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Friday, June 06, 2008

Hamas and Fatah holding talks

Hamas and Fatah are holding talks in Dakkar over the weekend, continuing on 'moderate' 'Palestinian' President Mahmoud Abbas Abu Mazen's call for 'dialogue' earlier this week.
Abbas's surprise move is seen by some Palestinian political analysts in Ramallah as an expression of his disappointment with the lack of progress in the peace talks with Israel.

One analyst said that Abbas and his aides have reached the conclusion that the peace talks are going nowhere and that the US does not want to exert pressure on Israel to soften its position, especially with regards to crucial issues like settlements, Jerusalem, borders and refugees.

"The Palestinian leadership is very disappointed," the Ramallah-based analyst told the Post. "They are disappointed with the Israelis and the Americans."

Another analyst said he did not rule out the possibility that Abbas's decision to launch unconditional talks with Hamas was only aimed at sending a message to the Americans and the Israelis. "Abbas is telling the Israelis and Americans, 'You either give me everything I want or I will go to Hamas.' He's hoping to put pressure on them by seeking rapprochement with Hamas."

Yasser Abed Rabbo, a senior PLO official closely associated with Abbas, said Abbas's call for national dialogue was aimed at paving the way for Hamas to end its violent takeover of the Gaza Strip.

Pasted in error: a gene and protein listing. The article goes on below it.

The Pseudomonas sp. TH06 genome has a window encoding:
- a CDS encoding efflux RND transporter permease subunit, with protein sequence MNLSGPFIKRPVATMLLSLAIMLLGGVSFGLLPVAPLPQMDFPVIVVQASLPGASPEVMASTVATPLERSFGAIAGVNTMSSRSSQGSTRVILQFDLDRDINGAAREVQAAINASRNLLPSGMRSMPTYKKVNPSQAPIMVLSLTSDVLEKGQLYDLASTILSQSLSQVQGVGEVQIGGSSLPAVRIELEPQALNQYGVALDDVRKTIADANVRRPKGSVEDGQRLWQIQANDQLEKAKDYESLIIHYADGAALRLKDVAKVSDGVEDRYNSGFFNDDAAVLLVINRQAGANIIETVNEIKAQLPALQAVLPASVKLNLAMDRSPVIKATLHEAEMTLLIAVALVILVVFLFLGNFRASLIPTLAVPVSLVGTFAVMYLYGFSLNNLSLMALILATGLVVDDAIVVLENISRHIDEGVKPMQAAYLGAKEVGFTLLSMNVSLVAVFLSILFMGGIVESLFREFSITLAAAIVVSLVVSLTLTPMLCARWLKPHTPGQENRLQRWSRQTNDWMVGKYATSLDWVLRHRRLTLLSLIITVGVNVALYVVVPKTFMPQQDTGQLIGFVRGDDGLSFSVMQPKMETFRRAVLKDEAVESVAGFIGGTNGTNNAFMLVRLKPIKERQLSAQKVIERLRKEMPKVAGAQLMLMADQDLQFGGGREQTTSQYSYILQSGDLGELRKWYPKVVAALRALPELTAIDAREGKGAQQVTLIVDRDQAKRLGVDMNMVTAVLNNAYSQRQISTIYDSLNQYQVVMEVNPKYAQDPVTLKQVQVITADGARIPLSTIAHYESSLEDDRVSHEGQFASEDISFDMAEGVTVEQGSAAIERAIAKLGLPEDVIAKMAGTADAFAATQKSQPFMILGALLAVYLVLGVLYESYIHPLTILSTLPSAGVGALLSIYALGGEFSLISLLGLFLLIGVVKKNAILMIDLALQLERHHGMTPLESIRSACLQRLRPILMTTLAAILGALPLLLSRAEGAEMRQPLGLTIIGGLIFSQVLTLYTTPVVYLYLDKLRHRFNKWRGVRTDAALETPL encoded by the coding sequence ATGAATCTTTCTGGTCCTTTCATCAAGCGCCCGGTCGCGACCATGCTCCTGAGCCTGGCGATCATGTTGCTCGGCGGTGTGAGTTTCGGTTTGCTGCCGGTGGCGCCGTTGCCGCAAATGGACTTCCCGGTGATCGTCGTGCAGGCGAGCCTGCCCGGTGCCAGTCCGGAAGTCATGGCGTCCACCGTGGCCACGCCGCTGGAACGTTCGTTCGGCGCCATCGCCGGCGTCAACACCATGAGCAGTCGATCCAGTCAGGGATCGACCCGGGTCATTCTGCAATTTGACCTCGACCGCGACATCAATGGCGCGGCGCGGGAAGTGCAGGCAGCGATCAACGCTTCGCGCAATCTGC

"The first step Hamas must take is [to] end the coup," he said.

"We will study with all the Palestinian factions and Arab brothers ways of implementing the Yemeni plan, which calls for ending the coup in the Gaza Strip."

Abed Rabbo confirmed that Abbas was planning to visit Syria soon, but did not say whether the PA president would meet with Mashaal.

He pointed out that Abbas was also planning to visit several other Arab countries, including Egypt, Saudi Arabia, Jordan, Tunisia, Morocco, Algiers and some Gulf states to seek their backing for his efforts to end the Fatah-Hamas dispute.

Ahmed Yusef, a senior Hamas official in the Gaza Strip, hailed Abbas's initiative as a wise and rational move and invited him to visit the Gaza Strip. He said Hamas had warned Abbas in the past against relying only on the Americans to gain concessions from Israel.

"The Palestinian reality requires that we maintain the resistance and its weapons," he was quoted by the Bethlehem-based Maan news agency as saying. "That's because our enemy only understands the language of force. Negotiations alone won't retrieve the rights of the Palestinians."
For $7.4 billion.... But the State Department can't see this as having changed anything. And maybe it hasn't. Abu Mazen's priority all along has been avoiding fights among the 'Palestinian people.' He always wanted to make 'peace' with Hamas much more than he wanted to make 'peace' with Israel.


At 3:06 PM, Blogger NormanF said...

$7.4 billion dollars can buy a lot. But it can't buy a human being's loyalty. Not everything in the world revolves around money. Or Abbas wouldn't be defying the United States by monkeying around with Hamas.


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